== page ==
It may be the most dangerous act of Trump’s presidency. The occupant of the White House has claimed the power to permit government agents to violate the constitutional rights of Americans and to override the courts if he doesn’t like what they’re doing. This is the largest single step toward autocracy Trump has taken. … Trump seems to be for his version of “order” but indifferent to the “law” part.
Absolutely right. And this is why Republicans and Democrats need to send a loud signal right now that any pardons in the context of the Russia probe will be met with a forceful response.
The official … declined to say whether the administration would continue paying subsidies to insurance companies
to compensate them for reducing deductibles and other out-of-pocket costs for low-income people. … The administration, the official suggested, will do the minimum necessary to comply with the law. … Members of Congress from both parties
say they want to provide money for the subsidies, which Mr. Trump has repeatedly threatened to cut off.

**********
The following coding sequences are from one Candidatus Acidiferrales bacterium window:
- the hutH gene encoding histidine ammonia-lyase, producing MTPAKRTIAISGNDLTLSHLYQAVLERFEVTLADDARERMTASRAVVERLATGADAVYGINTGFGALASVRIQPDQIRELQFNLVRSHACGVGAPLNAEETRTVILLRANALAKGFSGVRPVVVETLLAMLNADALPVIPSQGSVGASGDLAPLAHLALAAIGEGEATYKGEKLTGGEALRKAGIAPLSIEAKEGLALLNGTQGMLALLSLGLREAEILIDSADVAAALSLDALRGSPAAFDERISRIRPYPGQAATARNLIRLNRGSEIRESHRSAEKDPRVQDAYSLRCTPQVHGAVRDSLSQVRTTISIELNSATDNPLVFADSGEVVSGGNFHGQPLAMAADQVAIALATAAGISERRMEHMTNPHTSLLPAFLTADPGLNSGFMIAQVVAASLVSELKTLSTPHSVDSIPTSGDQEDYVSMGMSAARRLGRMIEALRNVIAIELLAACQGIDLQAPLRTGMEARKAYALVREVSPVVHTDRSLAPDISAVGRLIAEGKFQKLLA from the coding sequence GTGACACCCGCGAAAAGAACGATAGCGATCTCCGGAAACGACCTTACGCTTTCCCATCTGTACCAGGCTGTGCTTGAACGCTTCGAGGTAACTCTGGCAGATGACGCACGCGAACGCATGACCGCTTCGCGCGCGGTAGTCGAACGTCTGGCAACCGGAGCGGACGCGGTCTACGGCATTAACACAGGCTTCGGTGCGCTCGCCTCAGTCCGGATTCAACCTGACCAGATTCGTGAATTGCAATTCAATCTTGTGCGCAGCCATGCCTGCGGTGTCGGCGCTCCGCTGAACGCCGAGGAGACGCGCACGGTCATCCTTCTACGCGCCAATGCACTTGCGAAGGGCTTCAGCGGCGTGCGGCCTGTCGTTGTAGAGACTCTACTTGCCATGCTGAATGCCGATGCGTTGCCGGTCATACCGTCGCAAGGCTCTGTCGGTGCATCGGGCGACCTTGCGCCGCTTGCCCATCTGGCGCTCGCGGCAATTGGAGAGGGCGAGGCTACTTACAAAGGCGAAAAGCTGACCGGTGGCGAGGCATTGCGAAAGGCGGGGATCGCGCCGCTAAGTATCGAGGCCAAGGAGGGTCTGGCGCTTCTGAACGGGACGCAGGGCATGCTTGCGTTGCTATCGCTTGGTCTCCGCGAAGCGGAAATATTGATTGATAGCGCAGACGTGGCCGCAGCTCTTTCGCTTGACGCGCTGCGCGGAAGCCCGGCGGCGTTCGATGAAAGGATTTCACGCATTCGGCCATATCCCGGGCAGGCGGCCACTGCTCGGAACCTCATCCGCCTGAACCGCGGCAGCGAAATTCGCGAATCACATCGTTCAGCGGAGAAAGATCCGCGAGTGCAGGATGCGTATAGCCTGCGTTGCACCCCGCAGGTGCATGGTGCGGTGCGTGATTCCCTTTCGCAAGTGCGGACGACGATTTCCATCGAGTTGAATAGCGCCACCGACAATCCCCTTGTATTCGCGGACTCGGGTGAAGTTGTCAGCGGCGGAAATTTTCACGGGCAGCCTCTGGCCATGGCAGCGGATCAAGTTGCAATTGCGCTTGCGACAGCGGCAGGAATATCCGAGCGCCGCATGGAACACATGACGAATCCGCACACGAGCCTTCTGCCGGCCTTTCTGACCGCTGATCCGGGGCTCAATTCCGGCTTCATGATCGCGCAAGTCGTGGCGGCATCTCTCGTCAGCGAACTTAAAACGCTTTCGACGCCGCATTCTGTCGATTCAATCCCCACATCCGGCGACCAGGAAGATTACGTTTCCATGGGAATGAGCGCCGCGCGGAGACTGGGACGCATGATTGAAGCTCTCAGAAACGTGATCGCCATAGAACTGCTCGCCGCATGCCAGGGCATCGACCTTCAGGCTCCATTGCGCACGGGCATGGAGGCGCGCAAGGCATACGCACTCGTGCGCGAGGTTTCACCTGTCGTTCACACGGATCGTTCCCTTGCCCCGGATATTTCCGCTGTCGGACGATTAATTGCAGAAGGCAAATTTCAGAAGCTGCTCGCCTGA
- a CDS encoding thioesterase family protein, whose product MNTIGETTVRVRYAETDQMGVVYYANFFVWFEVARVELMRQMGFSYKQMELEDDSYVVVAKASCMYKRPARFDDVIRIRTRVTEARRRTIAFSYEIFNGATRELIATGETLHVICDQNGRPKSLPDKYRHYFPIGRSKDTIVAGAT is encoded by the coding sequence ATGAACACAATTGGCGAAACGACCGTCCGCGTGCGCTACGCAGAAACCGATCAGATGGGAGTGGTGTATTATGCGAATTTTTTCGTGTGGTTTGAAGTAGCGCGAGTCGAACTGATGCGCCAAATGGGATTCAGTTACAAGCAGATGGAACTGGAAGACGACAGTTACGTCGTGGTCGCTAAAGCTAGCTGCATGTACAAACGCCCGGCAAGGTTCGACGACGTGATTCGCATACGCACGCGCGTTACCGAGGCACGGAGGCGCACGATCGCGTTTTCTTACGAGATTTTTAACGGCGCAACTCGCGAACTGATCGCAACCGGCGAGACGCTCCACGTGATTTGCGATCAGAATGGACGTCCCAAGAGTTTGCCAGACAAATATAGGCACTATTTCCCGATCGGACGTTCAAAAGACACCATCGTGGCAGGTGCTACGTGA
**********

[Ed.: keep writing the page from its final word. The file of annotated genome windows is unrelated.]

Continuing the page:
Crucially, merely signaling uncertainty about whether they will continue is itself destabilizing the markets. But congressional Republicans can fix this by appropriating the money if they wish to.
The United States certainly has one of the highest statutory corporate tax rates in the world. … But the official rate does not necessarily tell the whole story. What also matters is the actual tax a company pays, after deductions and tax benefits. That is known as the effective tax rate, which can be calculated differently depending on the survey. According to the Congressional Research Service
, the effective rate for the United States is 27.1 percent, compared to an effective GDP-weighted average of 27.7 percent for the OECD.
If the idea that it’s a huge problem for the country that the wealthy and corporations are paying too much sounds like the same old Republican orthodoxy, that’s because it is.
“I’ve never heard anyone describe a tax move as tax reform if their own taxes were getting increased. So I don’t think we’re talking about tax reform. … It looks like we’re moving more and more towards an overall tax cut. … it will be called tax reform, though.”
All we’ll get in the end is a tax cut whose benefits overwhelmingly flow to top earners, and yes, that is exactly how Republicans will sell it.